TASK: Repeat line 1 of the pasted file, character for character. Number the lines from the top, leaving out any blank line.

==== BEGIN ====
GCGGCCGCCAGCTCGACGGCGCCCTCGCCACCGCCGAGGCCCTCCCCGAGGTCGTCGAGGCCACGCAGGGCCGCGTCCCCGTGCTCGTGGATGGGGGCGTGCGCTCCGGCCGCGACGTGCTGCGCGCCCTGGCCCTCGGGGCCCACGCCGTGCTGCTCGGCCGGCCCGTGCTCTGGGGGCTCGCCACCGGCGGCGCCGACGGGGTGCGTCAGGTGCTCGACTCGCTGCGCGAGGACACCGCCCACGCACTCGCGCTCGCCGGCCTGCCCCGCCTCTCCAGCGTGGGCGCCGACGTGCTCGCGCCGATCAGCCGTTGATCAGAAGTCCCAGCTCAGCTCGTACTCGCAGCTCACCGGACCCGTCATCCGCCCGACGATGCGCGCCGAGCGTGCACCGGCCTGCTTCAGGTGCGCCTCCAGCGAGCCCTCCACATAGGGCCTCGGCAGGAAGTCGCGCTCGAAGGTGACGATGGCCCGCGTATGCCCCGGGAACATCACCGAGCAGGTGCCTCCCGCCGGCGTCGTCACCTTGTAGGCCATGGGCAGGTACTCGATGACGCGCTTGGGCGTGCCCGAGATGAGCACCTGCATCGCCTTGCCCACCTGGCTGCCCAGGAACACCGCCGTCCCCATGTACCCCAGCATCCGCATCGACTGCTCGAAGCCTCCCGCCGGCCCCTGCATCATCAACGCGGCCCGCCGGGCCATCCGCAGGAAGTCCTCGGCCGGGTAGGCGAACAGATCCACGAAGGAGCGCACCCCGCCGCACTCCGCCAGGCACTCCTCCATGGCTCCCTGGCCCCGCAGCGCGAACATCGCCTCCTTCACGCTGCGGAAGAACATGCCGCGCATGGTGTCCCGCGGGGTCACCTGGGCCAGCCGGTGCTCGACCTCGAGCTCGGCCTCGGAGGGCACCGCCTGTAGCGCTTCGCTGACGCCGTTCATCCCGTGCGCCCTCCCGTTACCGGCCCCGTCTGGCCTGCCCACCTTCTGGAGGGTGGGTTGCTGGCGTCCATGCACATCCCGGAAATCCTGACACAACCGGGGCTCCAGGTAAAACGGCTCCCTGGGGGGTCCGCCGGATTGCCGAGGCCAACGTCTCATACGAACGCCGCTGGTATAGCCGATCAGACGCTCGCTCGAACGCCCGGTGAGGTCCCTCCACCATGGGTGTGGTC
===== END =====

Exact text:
GCGGCCGCCAGCTCGACGGCGCCCTCGCCACCGCCGAGGCCCTCCCCGAGGTCGTCGAGGCCACGCAGGGCCGCGTCCCCGTGCTCGTGGATGGGGGCGTGCGCTCCGGCCGCGACGTGCTGCGCGCCCTGGCCCTCGGGGCCCACGCCGTGCTGCTCGGCCGGCCCGTGCTCTGGGGGCTCGCCACCGGCGGCGCCGACGGGGTGCGTCAGGTGCTCGACTCGCTGCGCGAGGACACCGCCCACGCACTCGCGCTCGCCGGCCTGCCCCGCCTCTCCAGCGTGGGCGCCGACGTGCTCGCGCCGATCAGCCGTTGATCAGAAGTCCCAGCTCAGCTCGTACTCGCAGCTCACCGGACCCGTCATCCGCCCGACGATGCGCGCCGAGCGTGCACCGGCCTGCTTCAGGTGCGCCTCCAGCGAGCCCTCCACATAGGGCCTCGGCAGGAAGTCGCGCTCGAAGGTGACGATGGCCCGCGTATGCCCCGGGAACATCACCGAGCAGGTGCCTCCCGCCGGCGTCGTCACCTTGTAGGCCATGGGCAGGTACTCGATGACGCGCTTGGGCGTGCCCGAGATGAGCACCTGCATCGCCTTGCCCACCTGGCTGCCCAGGAACACCGCCGTCCCCATGTACCCCAGCATCCGCATCGACTGCTCGAAGCCTCCCGCCGGCCCCTGCATCATCAACGCGGCCCGCCGGGCCATCCGCAGGAAGTCCTCGGCCGGGTAGGCGAACAGATCCACGAAGGAGCGCACCCCGCCGCACTCCGCCAGGCACTCCTCCATGGCTCCCTGGCCCCGCAGCGCGAACATCGCCTCCTTCACGCTGCGGAAGAACATGCCGCGCATGGTGTCCCGCGGGGTCACCTGGGCCAGCCGGTGCTCGACCTCGAGCTCGGCCTCGGAGGGCACCGCCTGTAGCGCTTCGCTGACGCCGTTCATCCCGTGCGCCCTCCCGTTACCGGCCCCGTCTGGCCTGCCCACCTTCTGGAGGGTGGGTTGCTGGCGTCCATGCACATCCCGGAAATCCTGACACAACCGGGGCTCCAGGTAAAACGGCTCCCTGGGGGGTCCGCCGGATTGCCGAGGCCAACGTCTCATACGAACGCCGCTGGTATAGCCGATCAGACGCTCGCTCGAACGCCCGGTGAGGTCCCTCCACCATGGGTGTGGTC